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Paper w78-2011-Paper-91:
Understanding collective intelligence of construction project actors within a social network technology

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I Mutis

Understanding collective intelligence of construction project actors within a social network technology

Abstract: The disjointed group of actors who team up to work on a project constitutes a collective entity that is represented by social networks. The advancement of social network technologies enhances the researcherís ability to understand individual and collective actions in order to effectively solve problems, make decisions, enrich knowledge, and reach consensus. These technologies enable the interfacing of actors who belong to the project network in order to facilitate the execution of project activities in collaboration. Since the aggregation of either individual or collective actorsí actions constitutes project activities, this research investigates the nature of these actions within a project organization, defined as a social structure that is represented as a project network through a web-enabled social network system. The actions form and reveal patterns that are scrutinized as routines within the project organizations. Of particular interest to this research are the potential gains in the efficiency, profits, and effectiveness of satisfactorily executed routines as an aggregation of actions. Moreover, this new kind of collective intelligence allows for the exploration of how actions performed through a web-enabled social network system may collectively act more intelligently than they have done before. It is critical, therefore, to scientifically explore actions within web-enabled social network environments through the study of routines executed by (1) single actors and (2) the aggregate of single individual actors. For this purpose, we developed theoretical constructs as framework for collective intelligence. Articulated by human-centered actions, four main constructs are involved in the framework: (1) social actors and communities of practice, (2) social structures, or organizations, (3) social objects as forms of representation of information, and (4) web-enabled social network technology. Examples of expected benefits are the facilitation of group strategies to reach decisions and control of group performance.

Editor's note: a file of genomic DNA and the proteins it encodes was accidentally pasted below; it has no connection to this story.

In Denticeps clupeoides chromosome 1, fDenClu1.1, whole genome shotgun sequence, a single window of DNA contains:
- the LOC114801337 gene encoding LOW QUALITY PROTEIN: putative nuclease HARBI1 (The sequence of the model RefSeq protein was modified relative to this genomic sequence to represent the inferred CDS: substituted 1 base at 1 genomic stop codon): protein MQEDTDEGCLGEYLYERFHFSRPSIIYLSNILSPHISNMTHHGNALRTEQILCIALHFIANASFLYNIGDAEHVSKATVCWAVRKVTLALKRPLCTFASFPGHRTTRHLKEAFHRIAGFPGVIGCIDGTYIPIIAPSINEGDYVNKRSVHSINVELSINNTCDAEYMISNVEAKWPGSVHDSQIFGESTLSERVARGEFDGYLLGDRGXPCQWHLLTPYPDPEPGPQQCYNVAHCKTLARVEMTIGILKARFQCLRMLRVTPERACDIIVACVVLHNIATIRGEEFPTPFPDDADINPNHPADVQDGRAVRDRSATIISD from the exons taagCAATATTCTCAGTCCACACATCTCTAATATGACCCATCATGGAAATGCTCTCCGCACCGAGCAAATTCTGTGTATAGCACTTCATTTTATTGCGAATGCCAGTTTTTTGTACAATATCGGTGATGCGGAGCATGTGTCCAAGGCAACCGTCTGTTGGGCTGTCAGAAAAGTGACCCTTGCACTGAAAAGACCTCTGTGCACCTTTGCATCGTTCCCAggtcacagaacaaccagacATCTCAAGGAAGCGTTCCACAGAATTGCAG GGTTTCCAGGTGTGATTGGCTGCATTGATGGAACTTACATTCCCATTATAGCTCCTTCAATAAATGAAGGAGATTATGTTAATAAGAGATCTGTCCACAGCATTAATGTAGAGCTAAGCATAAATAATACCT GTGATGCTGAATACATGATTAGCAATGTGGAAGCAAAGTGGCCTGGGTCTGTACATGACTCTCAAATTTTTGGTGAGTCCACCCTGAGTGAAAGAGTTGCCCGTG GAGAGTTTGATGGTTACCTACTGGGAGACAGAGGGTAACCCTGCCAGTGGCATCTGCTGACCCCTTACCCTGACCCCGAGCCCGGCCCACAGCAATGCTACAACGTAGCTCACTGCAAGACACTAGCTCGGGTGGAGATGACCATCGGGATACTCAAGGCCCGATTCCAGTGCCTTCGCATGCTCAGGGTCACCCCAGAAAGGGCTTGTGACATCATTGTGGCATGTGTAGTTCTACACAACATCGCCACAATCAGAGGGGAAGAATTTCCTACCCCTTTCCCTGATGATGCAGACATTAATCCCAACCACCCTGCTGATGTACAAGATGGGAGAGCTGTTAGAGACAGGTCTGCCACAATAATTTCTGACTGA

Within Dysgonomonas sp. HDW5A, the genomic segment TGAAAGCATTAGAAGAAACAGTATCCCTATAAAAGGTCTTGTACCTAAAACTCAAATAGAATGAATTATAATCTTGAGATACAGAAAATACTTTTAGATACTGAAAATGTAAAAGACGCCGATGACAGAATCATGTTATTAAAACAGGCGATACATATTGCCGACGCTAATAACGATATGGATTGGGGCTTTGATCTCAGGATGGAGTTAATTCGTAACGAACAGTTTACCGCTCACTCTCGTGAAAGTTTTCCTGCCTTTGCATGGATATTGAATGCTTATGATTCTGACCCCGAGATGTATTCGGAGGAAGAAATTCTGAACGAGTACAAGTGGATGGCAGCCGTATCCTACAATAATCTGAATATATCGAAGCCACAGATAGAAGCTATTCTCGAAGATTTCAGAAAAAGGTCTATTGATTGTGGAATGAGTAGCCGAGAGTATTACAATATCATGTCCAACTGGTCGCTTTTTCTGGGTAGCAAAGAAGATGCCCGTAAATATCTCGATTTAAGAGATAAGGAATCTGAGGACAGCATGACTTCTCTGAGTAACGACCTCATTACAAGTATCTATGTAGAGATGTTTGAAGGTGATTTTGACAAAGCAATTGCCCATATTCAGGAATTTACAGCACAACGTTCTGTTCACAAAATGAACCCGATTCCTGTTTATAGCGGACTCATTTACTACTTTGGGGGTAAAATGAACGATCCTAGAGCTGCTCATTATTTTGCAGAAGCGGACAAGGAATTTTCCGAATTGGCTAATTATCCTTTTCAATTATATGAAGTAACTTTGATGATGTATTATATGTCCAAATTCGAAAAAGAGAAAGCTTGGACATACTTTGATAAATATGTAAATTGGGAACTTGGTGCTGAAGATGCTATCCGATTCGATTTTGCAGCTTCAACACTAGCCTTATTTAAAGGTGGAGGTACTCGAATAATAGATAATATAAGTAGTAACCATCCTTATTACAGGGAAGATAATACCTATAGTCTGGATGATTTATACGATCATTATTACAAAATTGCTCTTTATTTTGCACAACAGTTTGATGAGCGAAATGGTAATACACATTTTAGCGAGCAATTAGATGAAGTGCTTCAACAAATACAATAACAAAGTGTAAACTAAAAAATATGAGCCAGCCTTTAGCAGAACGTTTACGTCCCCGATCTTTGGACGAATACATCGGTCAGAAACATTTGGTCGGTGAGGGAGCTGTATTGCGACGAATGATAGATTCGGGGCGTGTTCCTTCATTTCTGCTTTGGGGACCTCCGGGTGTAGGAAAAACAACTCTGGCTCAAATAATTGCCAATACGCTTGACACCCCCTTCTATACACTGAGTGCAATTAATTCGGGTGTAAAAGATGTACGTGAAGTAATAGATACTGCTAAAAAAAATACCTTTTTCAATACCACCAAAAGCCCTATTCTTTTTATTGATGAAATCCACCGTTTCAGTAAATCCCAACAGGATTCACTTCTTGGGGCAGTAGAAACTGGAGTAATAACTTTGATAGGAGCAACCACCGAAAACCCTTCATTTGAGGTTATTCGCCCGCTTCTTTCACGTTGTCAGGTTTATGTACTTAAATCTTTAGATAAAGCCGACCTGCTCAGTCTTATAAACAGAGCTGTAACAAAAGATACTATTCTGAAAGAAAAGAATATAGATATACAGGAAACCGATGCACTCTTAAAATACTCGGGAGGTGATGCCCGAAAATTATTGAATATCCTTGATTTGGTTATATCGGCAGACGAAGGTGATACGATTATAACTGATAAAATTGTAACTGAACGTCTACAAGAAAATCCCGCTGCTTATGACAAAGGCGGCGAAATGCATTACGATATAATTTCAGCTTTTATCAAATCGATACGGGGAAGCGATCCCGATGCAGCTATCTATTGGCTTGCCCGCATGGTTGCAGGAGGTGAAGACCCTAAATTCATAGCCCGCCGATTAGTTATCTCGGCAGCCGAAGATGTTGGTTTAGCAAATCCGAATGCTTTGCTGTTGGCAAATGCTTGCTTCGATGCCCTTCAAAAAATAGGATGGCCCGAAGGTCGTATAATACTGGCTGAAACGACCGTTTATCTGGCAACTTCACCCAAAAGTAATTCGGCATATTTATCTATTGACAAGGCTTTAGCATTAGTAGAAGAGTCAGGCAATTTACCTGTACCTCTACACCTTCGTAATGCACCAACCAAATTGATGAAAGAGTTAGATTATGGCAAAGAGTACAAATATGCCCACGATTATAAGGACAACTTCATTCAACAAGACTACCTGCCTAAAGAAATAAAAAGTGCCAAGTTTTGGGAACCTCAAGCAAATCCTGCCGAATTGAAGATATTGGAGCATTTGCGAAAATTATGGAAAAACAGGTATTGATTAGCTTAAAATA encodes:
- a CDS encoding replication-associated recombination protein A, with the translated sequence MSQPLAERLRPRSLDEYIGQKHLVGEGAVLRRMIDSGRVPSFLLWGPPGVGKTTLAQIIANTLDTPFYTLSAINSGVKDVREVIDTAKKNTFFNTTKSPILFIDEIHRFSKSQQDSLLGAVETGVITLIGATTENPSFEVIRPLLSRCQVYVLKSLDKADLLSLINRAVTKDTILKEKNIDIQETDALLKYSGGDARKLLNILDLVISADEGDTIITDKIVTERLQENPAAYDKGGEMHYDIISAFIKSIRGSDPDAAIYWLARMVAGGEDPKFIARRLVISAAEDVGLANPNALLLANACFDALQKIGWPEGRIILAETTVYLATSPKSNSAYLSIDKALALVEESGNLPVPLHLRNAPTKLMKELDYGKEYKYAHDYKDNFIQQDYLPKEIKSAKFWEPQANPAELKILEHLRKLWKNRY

Keywords: Collective-intelligence, social networks, routines, social actors, communities of practice.


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